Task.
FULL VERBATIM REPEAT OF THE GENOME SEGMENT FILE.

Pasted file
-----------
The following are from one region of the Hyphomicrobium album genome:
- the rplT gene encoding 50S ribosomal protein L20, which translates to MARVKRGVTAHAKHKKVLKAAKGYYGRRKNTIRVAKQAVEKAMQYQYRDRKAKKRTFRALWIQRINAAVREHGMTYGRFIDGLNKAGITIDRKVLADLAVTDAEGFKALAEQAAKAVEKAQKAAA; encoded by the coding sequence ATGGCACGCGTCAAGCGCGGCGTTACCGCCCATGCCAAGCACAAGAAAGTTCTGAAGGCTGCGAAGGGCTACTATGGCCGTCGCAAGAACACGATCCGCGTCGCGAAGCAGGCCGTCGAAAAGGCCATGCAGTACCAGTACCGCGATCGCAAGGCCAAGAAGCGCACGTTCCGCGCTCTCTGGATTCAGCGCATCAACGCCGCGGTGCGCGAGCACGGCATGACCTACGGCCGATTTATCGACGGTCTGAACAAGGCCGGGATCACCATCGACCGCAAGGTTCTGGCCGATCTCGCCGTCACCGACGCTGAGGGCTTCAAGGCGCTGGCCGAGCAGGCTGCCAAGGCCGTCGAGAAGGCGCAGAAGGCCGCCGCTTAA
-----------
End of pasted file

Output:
The following are from one region of the Hyphomicrobium album genome:
- the rplT gene encoding 50S ribosomal protein L20, which translates to MARVKRGVTAHAKHKKVLKAAKGYYGRRKNTIRVAKQAVEKAMQYQYRDRKAKKRTFRALWIQRINAAVREHGMTYGRFIDGLNKAGITIDRKVLADLAVTDAEGFKALAEQAAKAVEKAQKAAA; encoded by the coding sequence ATGGCACGCGTCAAGCGCGGCGTTACCGCCCATGCCAAGCACAAGAAAGTTCTGAAGGCTGCGAAGGGCTACTATGGCCGTCGCAAGAACACGATCCGCGTCGCGAAGCAGGCCGTCGAAAAGGCCATGCAGTACCAGTACCGCGATCGCAAGGCCAAGAAGCGCACGTTCCGCGCTCTCTGGATTCAGCGCATCAACGCCGCGGTGCGCGAGCACGGCATGACCTACGGCCGATTTATCGACGGTCTGAACAAGGCCGGGATCACCATCGACCGCAAGGTTCTGGCCGATCTCGCCGTCACCGACGCTGAGGGCTTCAAGGCGCTGGCCGAGCAGGCTGCCAAGGCCGTCGAGAAGGCGCAGAAGGCCGCCGCTTAA